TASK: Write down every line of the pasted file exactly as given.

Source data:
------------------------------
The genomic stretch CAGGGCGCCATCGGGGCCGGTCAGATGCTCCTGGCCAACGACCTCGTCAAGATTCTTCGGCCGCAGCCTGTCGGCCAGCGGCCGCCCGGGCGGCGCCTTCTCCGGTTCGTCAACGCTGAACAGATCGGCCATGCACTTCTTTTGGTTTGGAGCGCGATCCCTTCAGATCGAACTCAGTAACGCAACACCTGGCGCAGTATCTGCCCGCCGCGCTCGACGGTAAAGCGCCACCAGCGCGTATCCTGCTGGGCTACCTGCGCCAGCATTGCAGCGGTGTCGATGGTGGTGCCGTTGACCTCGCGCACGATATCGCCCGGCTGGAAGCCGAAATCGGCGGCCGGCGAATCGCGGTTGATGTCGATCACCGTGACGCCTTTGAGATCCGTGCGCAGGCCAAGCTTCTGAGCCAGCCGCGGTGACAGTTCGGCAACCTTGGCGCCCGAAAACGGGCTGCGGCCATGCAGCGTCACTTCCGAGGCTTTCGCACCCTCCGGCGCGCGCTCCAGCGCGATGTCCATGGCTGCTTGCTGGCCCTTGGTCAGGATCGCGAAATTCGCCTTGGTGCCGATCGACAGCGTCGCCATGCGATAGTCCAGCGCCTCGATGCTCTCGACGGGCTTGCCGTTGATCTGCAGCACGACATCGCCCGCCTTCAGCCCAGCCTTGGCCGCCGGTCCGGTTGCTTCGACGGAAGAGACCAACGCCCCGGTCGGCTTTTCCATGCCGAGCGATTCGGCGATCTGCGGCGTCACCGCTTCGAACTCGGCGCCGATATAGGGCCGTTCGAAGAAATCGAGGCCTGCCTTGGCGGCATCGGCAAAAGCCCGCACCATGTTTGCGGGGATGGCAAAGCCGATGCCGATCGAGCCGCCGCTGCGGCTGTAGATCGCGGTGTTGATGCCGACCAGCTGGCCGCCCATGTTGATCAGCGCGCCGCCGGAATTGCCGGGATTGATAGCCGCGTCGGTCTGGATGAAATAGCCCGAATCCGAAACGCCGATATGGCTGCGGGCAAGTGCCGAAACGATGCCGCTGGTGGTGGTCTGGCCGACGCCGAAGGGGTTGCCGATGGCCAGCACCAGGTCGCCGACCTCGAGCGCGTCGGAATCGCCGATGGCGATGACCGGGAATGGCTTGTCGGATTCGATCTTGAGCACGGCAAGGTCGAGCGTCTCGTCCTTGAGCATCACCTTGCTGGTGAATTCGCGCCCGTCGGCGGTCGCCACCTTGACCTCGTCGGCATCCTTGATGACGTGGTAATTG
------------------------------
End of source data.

The genomic stretch CAGGGCGCCATCGGGGCCGGTCAGATGCTCCTGGCCAACGACCTCGTCAAGATTCTTCGGCCGCAGCCTGTCGGCCAGCGGCCGCCCGGGCGGCGCCTTCTCCGGTTCGTCAACGCTGAACAGATCGGCCATGCACTTCTTTTGGTTTGGAGCGCGATCCCTTCAGATCGAACTCAGTAACGCAACACCTGGCGCAGTATCTGCCCGCCGCGCTCGACGGTAAAGCGCCACCAGCGCGTATCCTGCTGGGCTACCTGCGCCAGCATTGCAGCGGTGTCGATGGTGGTGCCGTTGACCTCGCGCACGATATCGCCCGGCTGGAAGCCGAAATCGGCGGCCGGCGAATCGCGGTTGATGTCGATCACCGTGACGCCTTTGAGATCCGTGCGCAGGCCAAGCTTCTGAGCCAGCCGCGGTGACAGTTCGGCAACCTTGGCGCCCGAAAACGGGCTGCGGCCATGCAGCGTCACTTCCGAGGCTTTCGCACCCTCCGGCGCGCGCTCCAGCGCGATGTCCATGGCTGCTTGCTGGCCCTTGGTCAGGATCGCGAAATTCGCCTTGGTGCCGATCGACAGCGTCGCCATGCGATAGTCCAGCGCCTCGATGCTCTCGACGGGCTTGCCGTTGATCTGCAGCACGACATCGCCCGCCTTCAGCCCAGCCTTGGCCGCCGGTCCGGTTGCTTCGACGGAAGAGACCAACGCCCCGGTCGGCTTTTCCATGCCGAGCGATTCGGCGATCTGCGGCGTCACCGCTTCGAACTCGGCGCCGATATAGGGCCGTTCGAAGAAATCGAGGCCTGCCTTGGCGGCATCGGCAAAAGCCCGCACCATGTTTGCGGGGATGGCAAAGCCGATGCCGATCGAGCCGCCGCTGCGGCTGTAGATCGCGGTGTTGATGCCGACCAGCTGGCCGCCCATGTTGATCAGCGCGCCGCCGGAATTGCCGGGATTGATAGCCGCGTCGGTCTGGATGAAATAGCCCGAATCCGAAACGCCGATATGGCTGCGGGCAAGTGCCGAAACGATGCCGCTGGTGGTGGTCTGGCCGACGCCGAAGGGGTTGCCGATGGCCAGCACCAGGTCGCCGACCTCGAGCGCGTCGGAATCGCCGATGGCGATGACCGGGAATGGCTTGTCGGATTCGATCTTGAGCACGGCAAGGTCGAGCGTCTCGTCCTTGAGCATCACCTTGCTGGTGAATTCGCGCCCGTCGGCGGTCGCCACCTTGACCTCGTCGGCATCCTTGATGACGTGGTAATTG